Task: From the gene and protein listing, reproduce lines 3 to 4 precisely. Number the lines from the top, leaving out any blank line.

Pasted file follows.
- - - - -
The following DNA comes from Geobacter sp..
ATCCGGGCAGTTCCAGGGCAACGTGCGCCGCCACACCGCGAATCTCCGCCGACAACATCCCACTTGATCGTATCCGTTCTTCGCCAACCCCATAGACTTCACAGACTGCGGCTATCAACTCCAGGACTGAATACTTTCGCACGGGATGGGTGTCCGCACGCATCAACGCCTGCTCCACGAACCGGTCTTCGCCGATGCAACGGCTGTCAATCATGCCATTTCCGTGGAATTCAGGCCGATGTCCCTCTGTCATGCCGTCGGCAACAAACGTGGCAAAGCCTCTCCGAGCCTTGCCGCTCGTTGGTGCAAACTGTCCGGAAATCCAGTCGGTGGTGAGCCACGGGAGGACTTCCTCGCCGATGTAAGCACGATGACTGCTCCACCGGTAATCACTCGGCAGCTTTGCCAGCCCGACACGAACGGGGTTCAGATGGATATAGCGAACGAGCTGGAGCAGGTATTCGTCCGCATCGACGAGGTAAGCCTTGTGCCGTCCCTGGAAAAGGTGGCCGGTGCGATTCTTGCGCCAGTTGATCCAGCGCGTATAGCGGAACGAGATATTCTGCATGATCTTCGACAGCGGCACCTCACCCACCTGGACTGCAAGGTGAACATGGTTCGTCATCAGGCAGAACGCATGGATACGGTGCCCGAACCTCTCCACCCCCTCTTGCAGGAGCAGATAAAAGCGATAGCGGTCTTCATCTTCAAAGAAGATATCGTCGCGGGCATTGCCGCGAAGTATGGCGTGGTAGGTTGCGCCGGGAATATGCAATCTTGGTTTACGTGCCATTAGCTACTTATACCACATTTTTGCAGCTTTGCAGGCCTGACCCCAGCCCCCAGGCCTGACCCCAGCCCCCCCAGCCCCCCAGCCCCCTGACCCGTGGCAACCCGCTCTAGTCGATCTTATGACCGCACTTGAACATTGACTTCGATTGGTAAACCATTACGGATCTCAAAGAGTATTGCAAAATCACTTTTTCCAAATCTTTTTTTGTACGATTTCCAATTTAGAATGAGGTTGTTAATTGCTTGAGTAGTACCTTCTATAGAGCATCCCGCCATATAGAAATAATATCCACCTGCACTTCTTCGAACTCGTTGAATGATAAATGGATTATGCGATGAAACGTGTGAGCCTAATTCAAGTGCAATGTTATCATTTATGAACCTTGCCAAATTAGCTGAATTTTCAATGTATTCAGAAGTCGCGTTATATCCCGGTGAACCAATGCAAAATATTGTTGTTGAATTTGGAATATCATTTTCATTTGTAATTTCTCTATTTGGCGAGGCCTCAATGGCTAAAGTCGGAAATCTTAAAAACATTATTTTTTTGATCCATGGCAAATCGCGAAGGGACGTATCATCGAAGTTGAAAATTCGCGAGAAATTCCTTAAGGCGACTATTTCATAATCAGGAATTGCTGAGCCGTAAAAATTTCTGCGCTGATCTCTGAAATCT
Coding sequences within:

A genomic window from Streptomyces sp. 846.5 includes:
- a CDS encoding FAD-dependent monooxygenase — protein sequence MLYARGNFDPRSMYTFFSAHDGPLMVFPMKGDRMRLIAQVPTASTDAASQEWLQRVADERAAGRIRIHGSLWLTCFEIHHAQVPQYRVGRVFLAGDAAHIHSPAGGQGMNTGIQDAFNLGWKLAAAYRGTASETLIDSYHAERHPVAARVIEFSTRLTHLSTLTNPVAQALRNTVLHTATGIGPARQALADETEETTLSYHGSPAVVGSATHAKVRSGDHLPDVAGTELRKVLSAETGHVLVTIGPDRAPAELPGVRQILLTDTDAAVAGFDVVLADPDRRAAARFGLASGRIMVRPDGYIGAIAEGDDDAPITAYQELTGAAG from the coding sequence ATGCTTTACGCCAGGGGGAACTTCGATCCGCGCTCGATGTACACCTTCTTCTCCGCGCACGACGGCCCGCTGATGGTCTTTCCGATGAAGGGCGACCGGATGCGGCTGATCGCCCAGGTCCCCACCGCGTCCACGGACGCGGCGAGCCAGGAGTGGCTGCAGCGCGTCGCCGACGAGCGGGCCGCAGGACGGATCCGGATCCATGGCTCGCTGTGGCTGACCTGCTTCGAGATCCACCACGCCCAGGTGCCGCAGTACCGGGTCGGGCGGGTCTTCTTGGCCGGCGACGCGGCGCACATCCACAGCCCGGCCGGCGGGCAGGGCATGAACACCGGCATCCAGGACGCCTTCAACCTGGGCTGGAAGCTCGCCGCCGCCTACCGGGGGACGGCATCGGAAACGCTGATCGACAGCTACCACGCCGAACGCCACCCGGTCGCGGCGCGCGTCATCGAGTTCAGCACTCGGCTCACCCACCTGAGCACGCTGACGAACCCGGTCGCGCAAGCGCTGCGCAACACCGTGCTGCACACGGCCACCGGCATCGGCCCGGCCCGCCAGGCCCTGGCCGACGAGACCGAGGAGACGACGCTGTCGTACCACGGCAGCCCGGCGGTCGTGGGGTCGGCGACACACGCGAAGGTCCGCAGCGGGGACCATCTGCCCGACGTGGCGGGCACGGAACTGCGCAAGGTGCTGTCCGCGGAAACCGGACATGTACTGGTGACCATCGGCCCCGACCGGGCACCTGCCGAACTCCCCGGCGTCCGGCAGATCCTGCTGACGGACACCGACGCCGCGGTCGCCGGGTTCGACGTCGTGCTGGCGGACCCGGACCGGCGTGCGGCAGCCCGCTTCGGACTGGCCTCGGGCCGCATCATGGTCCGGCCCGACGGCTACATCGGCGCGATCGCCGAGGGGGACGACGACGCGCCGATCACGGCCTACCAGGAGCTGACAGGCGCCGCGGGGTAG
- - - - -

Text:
Coding sequences within:

A genomic window from Streptomyces sp. 846.5 includes: